_{1}, which is used to specify the energy percentages of pilot fuel, can be acquired by dividing the pilot fuel energy by the total energy of pilot diesel and NG. The energy provided by each fuel is calculated by multiplying the injection mass and the respective LHV. In order to reduce the Wiebe parameters, the pilot fuel and natural gas are assumed to start their combustion at the same crank angle. The SOC was obtained from the measured cylinder pressure diagrams (abrupt rising of pressure in comparison with the motoring cylinder pressure). As the natural gas is the primary fuel in the DF Engine and exhibits a much slower combustion speed than the pilot diesel, the total combustion duration obtained from the experimentally obtained HRR was used as the combustion duration for the natural gas. The remaining three Wiebe parameters, namely the combustion duration, the Wiebe exponent for diesel fuel and the Wiebe exponent of natural gas, can be obtained by a curve fitting method. Although the experimentally obtained heat release rate (HRR) diagram represents the overall HRR, the heat release contribution of pilot diesel and natural gas can be separated by the weight factor b

_{1}. After defining the exponential function shown in Equation (6), the remaining three Wiebe parameters were obtained by using the Fit function in MATLAB.

_{max}, α

_{1}, p

_{com}, p

_{EO}and IMEP are shown in Table 7. As the combustion in Engine B starts after the TDC, the pressure at TDC is selected as the p

_{com}. As can be deduced from Table 7, the relative errors of p

_{max}, p

_{com}, p

_{EO}and IMEP are below 4%, whilst the absolute difference of the peak pressure position is less than 1°CA. Therefore, it is inferred that the developed model is capable of adequately predicting the performance of the Engine B, and can be used with fidelity for the knocking analysis presented in the next section.

## 4. Knocking Performance Parametric Investigation

_{k}= θ

_{E}. Thus, a knocking probability of 20% is set to be the knocking upper limit for the investigated parameters.

#### 4.1. Engine A

#### 4.1.1. Compression Ratio Effect on Knocking Performance

_{k}> 20%) for CR values above 11. The knocking onset position is presented in Figure 5c (knocking position equal to 0 demonstrates the engine operating without knocking). As can be deduced from Figure 5c, the knocking onset is advanced from 1°CA BTDC (−1°CA) to 7.5°CA BTDC (−7.5°CA) as the compression ratio increases from 10 to 16. Figure 5d shows the cylinder unburnt mass fraction (unburnt zone mass over the total mass) for the investigated CR range. The cylinder UMF varies from 0% to 75% as the CR increases from 7 to 16. UMF equal to 0 represents knocking free engine operation. Generally, a higher UMF value means that more energy will be released in a short period of time, thus indicating a stronger knocking phenomenon.

#### 4.1.2. Air-Fuel Equivalence Ratio Effect on Knocking Performance

#### 4.1.3. Ignition Timing Effect on Knocking Performance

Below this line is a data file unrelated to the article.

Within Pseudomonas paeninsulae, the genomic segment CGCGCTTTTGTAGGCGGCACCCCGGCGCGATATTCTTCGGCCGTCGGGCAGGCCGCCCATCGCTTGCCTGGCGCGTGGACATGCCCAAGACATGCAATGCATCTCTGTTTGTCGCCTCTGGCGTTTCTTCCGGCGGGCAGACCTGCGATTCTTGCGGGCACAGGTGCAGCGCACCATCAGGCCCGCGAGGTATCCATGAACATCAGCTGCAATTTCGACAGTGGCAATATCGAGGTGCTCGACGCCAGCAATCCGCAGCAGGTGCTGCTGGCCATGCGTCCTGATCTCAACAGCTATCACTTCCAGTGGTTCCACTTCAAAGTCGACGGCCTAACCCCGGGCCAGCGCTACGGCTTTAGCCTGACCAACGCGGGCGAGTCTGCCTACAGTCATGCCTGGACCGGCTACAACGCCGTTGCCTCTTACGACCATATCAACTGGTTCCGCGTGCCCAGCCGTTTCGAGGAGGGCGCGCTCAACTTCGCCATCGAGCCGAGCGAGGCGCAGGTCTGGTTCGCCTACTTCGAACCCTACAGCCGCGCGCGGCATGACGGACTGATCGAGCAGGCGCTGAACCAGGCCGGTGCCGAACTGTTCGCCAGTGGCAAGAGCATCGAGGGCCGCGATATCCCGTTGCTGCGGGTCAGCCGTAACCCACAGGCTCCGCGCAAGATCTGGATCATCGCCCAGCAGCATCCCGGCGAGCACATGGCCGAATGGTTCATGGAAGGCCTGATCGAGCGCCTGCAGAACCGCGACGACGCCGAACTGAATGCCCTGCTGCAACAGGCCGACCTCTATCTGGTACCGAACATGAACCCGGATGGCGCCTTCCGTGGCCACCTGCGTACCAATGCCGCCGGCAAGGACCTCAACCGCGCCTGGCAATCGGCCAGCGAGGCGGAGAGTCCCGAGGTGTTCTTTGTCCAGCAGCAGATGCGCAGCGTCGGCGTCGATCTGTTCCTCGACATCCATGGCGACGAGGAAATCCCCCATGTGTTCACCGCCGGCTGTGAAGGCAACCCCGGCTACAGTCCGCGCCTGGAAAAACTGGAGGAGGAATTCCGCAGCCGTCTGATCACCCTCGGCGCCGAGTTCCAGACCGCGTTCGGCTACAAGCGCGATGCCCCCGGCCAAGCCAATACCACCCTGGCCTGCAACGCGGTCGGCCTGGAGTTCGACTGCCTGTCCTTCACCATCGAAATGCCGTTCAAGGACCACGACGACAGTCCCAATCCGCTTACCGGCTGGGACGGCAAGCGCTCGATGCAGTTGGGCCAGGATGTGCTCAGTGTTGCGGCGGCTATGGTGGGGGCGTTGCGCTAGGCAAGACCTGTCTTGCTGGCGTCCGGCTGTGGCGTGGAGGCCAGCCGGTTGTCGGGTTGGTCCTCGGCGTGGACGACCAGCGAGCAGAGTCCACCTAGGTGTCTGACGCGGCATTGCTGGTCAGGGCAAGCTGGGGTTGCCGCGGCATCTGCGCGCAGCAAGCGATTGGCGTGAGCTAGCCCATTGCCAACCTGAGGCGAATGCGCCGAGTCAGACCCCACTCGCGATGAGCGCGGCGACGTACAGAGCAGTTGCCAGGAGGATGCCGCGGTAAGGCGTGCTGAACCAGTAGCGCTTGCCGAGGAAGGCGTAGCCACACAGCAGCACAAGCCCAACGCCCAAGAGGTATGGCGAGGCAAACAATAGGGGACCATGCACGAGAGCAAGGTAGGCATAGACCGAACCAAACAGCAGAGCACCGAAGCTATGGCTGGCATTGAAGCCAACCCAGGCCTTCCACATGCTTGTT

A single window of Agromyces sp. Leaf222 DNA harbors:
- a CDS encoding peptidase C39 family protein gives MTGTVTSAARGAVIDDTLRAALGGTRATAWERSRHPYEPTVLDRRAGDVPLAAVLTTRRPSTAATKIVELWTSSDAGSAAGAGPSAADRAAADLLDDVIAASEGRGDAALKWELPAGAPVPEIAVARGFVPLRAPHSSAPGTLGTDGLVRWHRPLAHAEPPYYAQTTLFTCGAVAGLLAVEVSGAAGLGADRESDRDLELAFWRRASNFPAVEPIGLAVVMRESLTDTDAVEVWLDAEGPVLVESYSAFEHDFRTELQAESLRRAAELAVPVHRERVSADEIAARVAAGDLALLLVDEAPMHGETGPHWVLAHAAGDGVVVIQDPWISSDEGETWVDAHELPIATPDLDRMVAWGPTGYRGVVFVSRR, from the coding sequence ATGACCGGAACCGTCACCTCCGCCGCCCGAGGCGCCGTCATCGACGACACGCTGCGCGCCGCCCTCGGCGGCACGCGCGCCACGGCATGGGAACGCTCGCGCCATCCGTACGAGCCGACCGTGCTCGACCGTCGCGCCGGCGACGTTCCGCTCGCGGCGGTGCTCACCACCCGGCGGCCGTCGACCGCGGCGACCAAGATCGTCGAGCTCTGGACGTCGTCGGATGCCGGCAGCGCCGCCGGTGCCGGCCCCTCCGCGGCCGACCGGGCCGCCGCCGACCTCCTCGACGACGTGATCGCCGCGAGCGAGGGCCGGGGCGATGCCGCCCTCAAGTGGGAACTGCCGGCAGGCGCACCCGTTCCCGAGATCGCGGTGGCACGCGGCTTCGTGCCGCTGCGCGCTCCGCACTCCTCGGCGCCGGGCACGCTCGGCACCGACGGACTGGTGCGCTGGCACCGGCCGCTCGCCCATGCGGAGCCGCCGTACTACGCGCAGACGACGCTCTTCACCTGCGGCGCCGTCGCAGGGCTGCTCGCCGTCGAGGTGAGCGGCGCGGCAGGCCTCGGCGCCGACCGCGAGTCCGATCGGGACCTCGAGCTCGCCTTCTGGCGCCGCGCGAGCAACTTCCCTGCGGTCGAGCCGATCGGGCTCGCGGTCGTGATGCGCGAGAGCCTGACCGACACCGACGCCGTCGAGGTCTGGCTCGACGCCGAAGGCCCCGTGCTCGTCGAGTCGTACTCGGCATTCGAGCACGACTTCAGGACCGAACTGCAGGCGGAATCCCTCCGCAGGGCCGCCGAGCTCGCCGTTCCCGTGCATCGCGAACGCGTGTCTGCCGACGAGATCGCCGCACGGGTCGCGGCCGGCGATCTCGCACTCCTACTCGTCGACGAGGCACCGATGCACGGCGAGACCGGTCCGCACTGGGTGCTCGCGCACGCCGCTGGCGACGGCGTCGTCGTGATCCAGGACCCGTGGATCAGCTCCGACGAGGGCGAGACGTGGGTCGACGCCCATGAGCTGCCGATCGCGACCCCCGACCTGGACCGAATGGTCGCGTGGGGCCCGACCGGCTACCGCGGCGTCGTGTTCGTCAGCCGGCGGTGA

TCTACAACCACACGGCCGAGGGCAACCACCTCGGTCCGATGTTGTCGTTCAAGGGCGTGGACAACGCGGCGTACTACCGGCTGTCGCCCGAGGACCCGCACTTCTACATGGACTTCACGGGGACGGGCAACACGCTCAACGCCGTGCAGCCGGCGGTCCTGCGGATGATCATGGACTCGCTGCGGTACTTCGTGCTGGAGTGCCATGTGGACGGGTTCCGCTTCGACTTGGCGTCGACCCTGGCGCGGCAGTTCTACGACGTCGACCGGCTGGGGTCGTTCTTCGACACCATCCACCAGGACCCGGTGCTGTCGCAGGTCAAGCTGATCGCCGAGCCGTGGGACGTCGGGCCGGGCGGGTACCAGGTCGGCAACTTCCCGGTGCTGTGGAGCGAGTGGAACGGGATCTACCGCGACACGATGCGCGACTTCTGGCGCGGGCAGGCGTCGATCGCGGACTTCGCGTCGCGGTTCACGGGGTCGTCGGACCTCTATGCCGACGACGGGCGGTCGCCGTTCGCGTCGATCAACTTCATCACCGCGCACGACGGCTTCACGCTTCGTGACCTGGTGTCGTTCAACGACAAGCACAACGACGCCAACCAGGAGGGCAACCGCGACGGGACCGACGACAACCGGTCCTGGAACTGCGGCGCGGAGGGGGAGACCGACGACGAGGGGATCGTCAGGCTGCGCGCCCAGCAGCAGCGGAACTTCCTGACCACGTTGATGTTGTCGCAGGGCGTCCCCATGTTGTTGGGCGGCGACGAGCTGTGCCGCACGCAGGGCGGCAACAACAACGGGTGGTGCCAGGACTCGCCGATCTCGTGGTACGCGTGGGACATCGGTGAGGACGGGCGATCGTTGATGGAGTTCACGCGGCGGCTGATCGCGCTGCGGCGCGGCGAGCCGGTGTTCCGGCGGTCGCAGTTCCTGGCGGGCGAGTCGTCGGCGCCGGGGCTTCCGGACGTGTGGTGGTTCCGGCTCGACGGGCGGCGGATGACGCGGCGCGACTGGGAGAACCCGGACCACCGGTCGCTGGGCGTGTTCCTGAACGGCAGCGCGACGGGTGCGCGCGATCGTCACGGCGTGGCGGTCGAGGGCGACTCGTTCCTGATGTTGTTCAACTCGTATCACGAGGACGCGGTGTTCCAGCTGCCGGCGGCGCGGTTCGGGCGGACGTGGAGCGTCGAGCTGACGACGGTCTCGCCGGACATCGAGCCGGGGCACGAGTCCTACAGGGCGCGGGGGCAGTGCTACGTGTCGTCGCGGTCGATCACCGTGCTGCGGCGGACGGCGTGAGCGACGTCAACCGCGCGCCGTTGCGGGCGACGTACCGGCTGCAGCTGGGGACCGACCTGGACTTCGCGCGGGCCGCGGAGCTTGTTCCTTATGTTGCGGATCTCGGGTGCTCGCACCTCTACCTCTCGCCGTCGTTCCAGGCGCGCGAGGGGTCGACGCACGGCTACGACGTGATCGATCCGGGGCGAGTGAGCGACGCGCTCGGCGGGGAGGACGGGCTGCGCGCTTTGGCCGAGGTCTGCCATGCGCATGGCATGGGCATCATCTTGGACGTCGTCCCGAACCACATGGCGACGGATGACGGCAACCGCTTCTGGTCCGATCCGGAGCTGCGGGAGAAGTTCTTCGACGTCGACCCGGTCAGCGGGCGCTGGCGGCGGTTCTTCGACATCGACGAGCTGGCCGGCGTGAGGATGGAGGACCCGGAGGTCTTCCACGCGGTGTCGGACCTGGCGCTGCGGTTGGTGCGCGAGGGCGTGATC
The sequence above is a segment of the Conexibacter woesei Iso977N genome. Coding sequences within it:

_{k}< 20%) when the ignition timing is retarded after −38°CA. Figure 7c indicates that the knocking occurs later when the ignition timing is retarded. In Figure 7d, the UMF decreases from 36% to 18% with the SOC retarded from −44°CA to −37°CA.

#### 4.2. Engine B

#### 4.2.1. Compression Ratio Effect on Knocking Performance

_{k}= 20%), the compression ratio of Engine B should be limited up to around 16.5 in order to operate safely. The knocking onset position is presented in Figure 8c, which indicates that the knocking occurrence is advanced from 25°CA ATDC to 3°CA ATDC with a higher compression ratio value. The unburnt mass fraction exhibits a monotonically increasing trend as indicated in Figure 8d, which indicates that the knocking gets stronger with a larger compression ratio.

#### 4.2.2. Air-fuel Equivalence Ratio Effect on Knocking Performance

#### 4.2.3. Ignition Timing Effect on Knocking Performance

#### 4.2.4. Pilot Fuel Energy Proportion Effect on Knocking Performance

_{1}as in Equation (6)) varied, whilst the Wiebe functions parameters of both diesel and natural gas were kept the same with those provided in Table 6.

_{k}> 20%) 100% load when the pilot diesel energy proportion increases above 9%. In order to avoid knocking caused by the increase in pilot fuel energy proportion, the SOC must be retarded according to the analysis in Section 4.2.3. As can be deduced from Figure 11c, the knocking onset position at 100% load condition is advanced by around 5°CA when the diesel energy proportion varies from 8% to 15%. Figure 11d shows an increasing unburnt mass fraction from 48% to 57%, indicating a stronger knocking phenomenon with the increased diesel energy proportion.

## 5. Discussion

_{1}. In addition, the knocking onset position is advanced with a stronger knocking intensity for the cases where the pilot fuel mass increases while keeping a constant total fuel energy input. A similar trend was experimentally observed in [80], where a greater pilot fuel quantity increases the knock tendency at high loads. It can be concluded that when DF engines operate at high load conditions, increasing the pilot fuel mass would not be recommended unless the SOC is retarded to suppress the knocking occurrence.

## 6. Conclusions

- Increasing the compression ratio results in higher cylinder peak pressure and IMEP for the SI natural Engine and the DF engine, and therefore increases the knocking occurrence tendency. The compression ratio upper limits of Engine A and Engine B are 11 and 16.5, respectively.
- The knocking boundary for the SI natural gas engines does not exhibit an explicit variation trend with the air-fuel equivalence ratio, whilst that of the DF engine indicates a descending trend with the increase in the air-fuel equivalence ratio. The nominal air-fuel equivalence ratio for the Engine B is suggested to be reduced below 2, however experimental verification for this knocking limit is required.